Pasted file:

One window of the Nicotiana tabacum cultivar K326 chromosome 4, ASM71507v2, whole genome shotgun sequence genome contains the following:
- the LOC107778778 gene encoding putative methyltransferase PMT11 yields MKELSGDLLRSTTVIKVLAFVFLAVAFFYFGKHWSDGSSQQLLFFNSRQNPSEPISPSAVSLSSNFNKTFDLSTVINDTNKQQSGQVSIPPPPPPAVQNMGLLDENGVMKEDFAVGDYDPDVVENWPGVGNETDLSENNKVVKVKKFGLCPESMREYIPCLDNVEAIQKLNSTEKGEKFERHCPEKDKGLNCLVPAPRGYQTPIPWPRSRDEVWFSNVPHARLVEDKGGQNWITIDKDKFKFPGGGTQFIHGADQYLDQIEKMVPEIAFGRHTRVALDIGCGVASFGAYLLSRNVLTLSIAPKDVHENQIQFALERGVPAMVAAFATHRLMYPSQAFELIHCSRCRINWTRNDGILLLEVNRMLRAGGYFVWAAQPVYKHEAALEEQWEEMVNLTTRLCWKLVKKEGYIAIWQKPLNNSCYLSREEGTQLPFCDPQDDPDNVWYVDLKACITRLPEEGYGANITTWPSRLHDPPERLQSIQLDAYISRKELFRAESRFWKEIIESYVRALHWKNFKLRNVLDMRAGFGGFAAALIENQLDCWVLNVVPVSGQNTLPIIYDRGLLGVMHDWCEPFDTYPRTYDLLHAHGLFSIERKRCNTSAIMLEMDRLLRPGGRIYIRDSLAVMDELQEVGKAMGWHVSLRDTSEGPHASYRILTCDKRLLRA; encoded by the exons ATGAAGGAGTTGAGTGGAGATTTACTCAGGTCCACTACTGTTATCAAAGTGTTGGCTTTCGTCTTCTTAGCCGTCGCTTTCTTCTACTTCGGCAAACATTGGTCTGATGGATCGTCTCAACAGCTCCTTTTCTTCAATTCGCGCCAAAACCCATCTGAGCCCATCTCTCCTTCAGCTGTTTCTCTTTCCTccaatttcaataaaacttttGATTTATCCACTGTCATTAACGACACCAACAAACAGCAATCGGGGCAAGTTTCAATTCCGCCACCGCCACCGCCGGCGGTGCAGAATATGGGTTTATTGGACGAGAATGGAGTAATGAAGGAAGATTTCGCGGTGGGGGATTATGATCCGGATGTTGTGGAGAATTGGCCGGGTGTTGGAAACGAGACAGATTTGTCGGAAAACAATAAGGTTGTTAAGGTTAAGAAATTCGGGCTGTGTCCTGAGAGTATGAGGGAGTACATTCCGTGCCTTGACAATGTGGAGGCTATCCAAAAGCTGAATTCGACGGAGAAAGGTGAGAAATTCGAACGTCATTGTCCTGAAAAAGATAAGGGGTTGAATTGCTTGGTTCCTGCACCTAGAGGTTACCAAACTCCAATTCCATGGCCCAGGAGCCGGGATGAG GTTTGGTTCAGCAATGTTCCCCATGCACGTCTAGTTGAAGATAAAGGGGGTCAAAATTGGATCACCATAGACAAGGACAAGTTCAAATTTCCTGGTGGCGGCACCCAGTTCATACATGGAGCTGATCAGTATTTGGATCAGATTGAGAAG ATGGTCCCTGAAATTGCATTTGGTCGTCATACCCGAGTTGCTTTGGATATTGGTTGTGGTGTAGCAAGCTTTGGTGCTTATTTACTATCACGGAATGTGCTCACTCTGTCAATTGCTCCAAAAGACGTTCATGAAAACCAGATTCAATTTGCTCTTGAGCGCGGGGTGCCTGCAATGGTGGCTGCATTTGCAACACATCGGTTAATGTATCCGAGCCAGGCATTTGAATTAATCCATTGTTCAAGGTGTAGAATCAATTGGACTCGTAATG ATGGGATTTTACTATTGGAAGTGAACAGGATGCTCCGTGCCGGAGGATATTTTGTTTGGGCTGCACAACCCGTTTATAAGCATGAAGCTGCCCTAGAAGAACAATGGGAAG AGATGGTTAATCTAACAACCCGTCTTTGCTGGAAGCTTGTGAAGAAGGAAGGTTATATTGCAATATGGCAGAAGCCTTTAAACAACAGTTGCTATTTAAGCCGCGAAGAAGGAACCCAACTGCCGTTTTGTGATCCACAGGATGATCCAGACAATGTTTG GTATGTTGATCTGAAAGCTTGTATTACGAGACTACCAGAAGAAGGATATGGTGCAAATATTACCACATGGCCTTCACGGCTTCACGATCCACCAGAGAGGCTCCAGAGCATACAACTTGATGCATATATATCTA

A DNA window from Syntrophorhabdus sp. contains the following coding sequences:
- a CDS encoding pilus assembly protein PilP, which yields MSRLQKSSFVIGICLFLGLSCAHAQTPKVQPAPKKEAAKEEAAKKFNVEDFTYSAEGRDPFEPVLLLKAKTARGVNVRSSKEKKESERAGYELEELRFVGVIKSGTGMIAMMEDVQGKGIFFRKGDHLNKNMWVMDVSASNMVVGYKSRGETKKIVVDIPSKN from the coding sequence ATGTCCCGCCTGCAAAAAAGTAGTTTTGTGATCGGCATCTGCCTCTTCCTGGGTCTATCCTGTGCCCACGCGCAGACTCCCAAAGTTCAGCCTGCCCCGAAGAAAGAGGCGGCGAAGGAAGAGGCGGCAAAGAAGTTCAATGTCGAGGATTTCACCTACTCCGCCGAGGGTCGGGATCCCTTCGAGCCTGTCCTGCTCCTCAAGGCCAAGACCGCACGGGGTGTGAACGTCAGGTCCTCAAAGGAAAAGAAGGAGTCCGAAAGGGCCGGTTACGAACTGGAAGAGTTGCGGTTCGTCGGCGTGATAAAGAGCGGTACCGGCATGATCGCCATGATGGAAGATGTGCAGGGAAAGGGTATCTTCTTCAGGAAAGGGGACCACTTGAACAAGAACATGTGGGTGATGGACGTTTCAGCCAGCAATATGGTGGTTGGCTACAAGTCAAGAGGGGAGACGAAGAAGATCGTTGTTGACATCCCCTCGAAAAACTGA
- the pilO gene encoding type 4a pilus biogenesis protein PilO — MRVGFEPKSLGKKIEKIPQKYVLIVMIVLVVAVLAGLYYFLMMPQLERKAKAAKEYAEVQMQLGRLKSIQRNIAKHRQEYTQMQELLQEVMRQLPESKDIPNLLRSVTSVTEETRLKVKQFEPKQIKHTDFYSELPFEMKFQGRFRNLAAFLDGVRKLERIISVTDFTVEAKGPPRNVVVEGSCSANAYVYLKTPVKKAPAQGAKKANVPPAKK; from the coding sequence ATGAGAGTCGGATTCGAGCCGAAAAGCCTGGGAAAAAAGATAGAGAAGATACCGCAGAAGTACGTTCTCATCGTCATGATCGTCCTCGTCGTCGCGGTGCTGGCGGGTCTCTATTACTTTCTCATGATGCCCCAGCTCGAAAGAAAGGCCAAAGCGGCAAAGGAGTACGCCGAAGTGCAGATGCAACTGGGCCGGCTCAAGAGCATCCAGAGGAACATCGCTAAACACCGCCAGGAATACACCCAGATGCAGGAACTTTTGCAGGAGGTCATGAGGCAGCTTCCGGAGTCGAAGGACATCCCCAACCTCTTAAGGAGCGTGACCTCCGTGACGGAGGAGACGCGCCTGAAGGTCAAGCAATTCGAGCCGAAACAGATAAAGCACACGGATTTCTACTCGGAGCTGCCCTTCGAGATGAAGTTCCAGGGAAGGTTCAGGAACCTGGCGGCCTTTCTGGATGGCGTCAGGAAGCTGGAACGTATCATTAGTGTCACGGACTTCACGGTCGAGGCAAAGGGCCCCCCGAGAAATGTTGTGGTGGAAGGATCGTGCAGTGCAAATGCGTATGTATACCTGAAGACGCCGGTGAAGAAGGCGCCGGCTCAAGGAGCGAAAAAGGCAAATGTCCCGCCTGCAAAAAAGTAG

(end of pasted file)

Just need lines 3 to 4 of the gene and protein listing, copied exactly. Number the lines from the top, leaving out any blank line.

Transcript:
A DNA window from Syntrophorhabdus sp. contains the following coding sequences:
- a CDS encoding pilus assembly protein PilP, which yields MSRLQKSSFVIGICLFLGLSCAHAQTPKVQPAPKKEAAKEEAAKKFNVEDFTYSAEGRDPFEPVLLLKAKTARGVNVRSSKEKKESERAGYELEELRFVGVIKSGTGMIAMMEDVQGKGIFFRKGDHLNKNMWVMDVSASNMVVGYKSRGETKKIVVDIPSKN from the coding sequence ATGTCCCGCCTGCAAAAAAGTAGTTTTGTGATCGGCATCTGCCTCTTCCTGGGTCTATCCTGTGCCCACGCGCAGACTCCCAAAGTTCAGCCTGCCCCGAAGAAAGAGGCGGCGAAGGAAGAGGCGGCAAAGAAGTTCAATGTCGAGGATTTCACCTACTCCGCCGAGGGTCGGGATCCCTTCGAGCCTGTCCTGCTCCTCAAGGCCAAGACCGCACGGGGTGTGAACGTCAGGTCCTCAAAGGAAAAGAAGGAGTCCGAAAGGGCCGGTTACGAACTGGAAGAGTTGCGGTTCGTCGGCGTGATAAAGAGCGGTACCGGCATGATCGCCATGATGGAAGATGTGCAGGGAAAGGGTATCTTCTTCAGGAAAGGGGACCACTTGAACAAGAACATGTGGGTGATGGACGTTTCAGCCAGCAATATGGTGGTTGGCTACAAGTCAAGAGGGGAGACGAAGAAGATCGTTGTTGACATCCCCTCGAAAAACTGA